Selyns, Henry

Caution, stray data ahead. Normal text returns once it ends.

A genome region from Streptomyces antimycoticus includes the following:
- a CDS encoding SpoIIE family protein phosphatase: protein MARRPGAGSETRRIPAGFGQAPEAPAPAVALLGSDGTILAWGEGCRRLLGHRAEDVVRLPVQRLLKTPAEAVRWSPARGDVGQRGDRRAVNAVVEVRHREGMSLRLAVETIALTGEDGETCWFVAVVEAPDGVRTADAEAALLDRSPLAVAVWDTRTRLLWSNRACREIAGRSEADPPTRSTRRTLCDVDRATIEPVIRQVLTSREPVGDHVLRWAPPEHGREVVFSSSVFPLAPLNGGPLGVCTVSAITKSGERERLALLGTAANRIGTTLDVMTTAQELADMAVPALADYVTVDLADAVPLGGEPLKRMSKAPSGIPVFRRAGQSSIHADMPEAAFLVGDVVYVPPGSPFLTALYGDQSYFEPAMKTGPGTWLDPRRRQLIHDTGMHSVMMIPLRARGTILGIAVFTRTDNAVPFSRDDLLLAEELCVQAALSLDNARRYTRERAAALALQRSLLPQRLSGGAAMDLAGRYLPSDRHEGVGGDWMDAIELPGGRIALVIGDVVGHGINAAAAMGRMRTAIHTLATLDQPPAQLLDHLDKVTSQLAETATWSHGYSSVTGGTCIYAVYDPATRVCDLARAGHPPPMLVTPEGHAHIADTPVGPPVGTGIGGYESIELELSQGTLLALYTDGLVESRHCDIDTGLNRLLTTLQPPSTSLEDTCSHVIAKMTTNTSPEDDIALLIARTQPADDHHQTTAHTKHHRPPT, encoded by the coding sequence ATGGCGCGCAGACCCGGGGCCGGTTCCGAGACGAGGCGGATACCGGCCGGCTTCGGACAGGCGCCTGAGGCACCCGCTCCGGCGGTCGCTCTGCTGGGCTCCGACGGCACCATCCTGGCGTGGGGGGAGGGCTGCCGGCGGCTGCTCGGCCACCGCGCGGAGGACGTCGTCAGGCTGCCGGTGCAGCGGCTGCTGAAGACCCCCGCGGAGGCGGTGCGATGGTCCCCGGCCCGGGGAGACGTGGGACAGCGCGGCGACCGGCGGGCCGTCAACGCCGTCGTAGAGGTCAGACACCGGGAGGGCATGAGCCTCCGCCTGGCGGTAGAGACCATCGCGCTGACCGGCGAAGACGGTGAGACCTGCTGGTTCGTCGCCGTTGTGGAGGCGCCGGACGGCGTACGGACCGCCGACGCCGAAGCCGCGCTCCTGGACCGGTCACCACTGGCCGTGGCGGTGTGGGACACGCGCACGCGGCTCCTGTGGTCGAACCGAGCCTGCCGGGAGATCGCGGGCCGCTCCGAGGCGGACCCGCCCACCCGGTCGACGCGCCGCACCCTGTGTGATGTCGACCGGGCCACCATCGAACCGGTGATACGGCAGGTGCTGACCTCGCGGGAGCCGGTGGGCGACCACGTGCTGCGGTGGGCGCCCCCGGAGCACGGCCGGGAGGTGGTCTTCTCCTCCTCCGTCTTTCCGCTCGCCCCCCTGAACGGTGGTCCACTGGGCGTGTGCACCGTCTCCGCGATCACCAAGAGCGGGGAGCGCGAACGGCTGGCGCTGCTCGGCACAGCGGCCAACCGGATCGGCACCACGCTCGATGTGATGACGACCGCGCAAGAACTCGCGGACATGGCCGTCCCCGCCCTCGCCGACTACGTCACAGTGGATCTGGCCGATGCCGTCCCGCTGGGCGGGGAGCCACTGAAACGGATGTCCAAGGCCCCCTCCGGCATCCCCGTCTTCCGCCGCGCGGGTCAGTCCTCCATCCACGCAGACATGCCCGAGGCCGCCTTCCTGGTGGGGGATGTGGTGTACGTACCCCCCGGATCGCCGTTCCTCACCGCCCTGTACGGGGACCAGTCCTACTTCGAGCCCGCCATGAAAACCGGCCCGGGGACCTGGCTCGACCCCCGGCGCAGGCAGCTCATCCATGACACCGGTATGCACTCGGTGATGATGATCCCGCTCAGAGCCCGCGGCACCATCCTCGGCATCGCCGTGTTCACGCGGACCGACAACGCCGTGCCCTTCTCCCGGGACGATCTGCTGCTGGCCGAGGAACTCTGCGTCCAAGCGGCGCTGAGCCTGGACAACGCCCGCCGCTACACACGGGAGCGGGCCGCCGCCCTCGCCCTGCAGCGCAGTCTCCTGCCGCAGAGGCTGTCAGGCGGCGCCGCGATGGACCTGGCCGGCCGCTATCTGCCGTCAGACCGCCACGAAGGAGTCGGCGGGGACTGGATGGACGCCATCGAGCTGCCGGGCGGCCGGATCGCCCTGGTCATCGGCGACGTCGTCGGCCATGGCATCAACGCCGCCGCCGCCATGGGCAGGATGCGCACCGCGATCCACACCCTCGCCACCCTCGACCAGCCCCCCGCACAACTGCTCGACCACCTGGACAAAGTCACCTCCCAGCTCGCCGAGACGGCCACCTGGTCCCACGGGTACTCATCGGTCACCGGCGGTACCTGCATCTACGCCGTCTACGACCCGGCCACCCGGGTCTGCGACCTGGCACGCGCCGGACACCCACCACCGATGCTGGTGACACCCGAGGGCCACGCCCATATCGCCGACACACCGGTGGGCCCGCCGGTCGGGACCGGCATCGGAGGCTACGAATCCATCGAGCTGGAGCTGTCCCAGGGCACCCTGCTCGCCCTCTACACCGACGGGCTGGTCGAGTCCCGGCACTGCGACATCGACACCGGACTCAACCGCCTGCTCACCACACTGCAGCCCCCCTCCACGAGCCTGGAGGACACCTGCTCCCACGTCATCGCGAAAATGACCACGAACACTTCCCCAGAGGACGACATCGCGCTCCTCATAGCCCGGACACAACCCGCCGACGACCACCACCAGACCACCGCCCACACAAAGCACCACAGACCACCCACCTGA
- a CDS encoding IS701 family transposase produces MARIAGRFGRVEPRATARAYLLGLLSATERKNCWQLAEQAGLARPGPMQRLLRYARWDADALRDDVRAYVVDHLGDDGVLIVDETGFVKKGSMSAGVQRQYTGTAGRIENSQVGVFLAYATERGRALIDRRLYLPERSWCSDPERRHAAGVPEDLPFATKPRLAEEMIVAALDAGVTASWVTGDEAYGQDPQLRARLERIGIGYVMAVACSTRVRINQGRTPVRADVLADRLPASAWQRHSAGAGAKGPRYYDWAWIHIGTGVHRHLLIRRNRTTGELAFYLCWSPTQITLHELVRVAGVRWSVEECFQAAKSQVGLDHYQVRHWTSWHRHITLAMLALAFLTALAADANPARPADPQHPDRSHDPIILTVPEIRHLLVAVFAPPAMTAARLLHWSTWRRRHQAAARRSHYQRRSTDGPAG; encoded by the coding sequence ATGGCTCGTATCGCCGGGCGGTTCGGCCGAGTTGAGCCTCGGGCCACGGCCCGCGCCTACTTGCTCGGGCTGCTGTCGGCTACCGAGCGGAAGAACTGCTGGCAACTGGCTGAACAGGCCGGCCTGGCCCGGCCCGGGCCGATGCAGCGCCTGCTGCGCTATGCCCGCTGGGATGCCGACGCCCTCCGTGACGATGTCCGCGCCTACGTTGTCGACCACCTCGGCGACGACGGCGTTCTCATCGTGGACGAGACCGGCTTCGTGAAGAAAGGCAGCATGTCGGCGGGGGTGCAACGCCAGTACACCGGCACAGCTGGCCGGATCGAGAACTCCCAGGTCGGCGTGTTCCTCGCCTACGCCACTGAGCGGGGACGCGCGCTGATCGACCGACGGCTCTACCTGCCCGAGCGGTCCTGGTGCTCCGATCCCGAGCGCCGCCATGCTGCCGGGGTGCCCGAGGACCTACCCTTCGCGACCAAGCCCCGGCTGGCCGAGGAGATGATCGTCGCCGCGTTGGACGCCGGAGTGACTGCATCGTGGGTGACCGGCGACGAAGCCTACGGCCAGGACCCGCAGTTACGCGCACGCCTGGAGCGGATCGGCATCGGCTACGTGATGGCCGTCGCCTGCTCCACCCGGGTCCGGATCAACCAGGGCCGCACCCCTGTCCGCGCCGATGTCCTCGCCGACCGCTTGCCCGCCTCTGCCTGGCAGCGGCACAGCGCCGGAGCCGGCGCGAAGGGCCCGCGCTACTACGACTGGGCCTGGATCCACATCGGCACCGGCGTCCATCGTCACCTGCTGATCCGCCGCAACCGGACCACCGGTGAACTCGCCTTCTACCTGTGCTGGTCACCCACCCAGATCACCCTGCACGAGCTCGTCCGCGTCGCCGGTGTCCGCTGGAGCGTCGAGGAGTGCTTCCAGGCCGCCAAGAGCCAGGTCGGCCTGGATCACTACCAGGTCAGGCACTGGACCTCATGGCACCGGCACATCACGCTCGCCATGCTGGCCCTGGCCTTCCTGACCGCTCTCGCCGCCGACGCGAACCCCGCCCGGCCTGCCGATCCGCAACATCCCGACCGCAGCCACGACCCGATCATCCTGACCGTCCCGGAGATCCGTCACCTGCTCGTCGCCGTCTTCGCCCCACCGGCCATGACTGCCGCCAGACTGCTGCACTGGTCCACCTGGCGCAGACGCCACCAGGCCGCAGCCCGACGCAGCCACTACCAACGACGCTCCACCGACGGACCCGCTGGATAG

Selyns, Henry a (Dutch) Reformed minister, was born in Amsterdam, Holland, in 1636. He was regularly educated in one of the universities of that country for the ministry, and licensed by the Classis of Amsterdam as a proponent, or candidate, in 1659. In 1660 he accepted a call made by the Dutch West India Company, through the Classis of Amsterdam, to become the minister of the Dutch Church of Breukkelin (now Brooklyn) for four years. He was ordained in 1660 in Holland, and came to this country with Rev. Harmanus Blom, who was on his way to the Church of Kingston, N.Y. During his ministry at Brooklyn, Mr. Selyns, by special request of Gov. Stuyvesant, came over to New York and preached regularly on Sabbath evenings to the Negroes and other poor people, on his farm, or Bouwery, and on the present location of St. Mark's Episcopal Church, corner of Ninth Street and Second Avenue. His ministry at these places was very popular and useful. He returned to Holland at the close of his fourth year, ill 1664, and took charge of a congregation of poor folks who earned their bread by gathering turf. He was happy in serving them, and declined a pressing invitation in 1670 to come to New York as colleague of the aged pastor of the Collegiate Church, Johannes Megapolensis. The call was renewed and accepted by him in 1682. The period was critical for the Dutch Church, in consequence of the English ascendency in the province and the establishment of the State Church. "The Dutch were only tolerated, according to capitulation, as dissenters. The governors attempted to exercise arbitrary powers, but the people resisted. Dominie Selyns was fully alive to the importance of the subject, and was rejoiced at the arrival of Gov. Dongan in 1683, who allowed full liberty of conscience." An assembly of the people was soon called, which, among other matters, established the legal position of the denominations, allowing the churches to choose their own ministers. When Leisler usurped the governor's chair, Mr. Selyns was one of his most formidable opponents, and preached a jubilant sermon over his fall. This conduct divided his congregation, and his salary was partly withheld for years; but he held his ground tenaciously and triumphantly, until by the charter of May 11, 1696, he felt that the liberties of his Church were entirely secured. Not till then did he seek relief and a colleague in his large congregation. The Rev. Gualterus (Walter) Du Bois was called in 1699, and for fifty-five years "ministered before the Lord" in that one church. Mr. Selyns died July, 1701. He was the most eminent of the ministers who had yet come from Holland — prudent, sagacious, bold, earnest, of positive convictions, fearless of danger, a defender of the faith, and a peace maker. He was a successful minister of the Gospel, and had probably more to do in determining the position of the Reformed Dutch Church in America than almost any other man. In spirit towards other churches he was liberal, kindly, and catholic. He held friendly relations with the chief men of the state, and maintained correspondence with eminent literary men of the colonies, such as the Mathers and other notables. He was also a poet, versifying with equal ease in Latin and Dutch. Cotton Mather (in his Magnalia Christi Americana, 3, 41) says of him that "he had so nimble a faculty of putting his devout thoughts into verse that he signalized himself by the greatest frequency which perhaps ever man used of sending poems to all persons, in all places, on all occasions; and upon this, as well as upon greater accounts, was a David unto the flocks of our Lord in the wilderness." Murphy, Anthology of New Netherland, contains much of his life and poetry. See also De Witt, Hist. Discourse; Sprague, Annals of the Amer. Pulpit, vol. 9; Corwin, Manual of the Reformed Church, p. 213-217. (W.J.R.T.)

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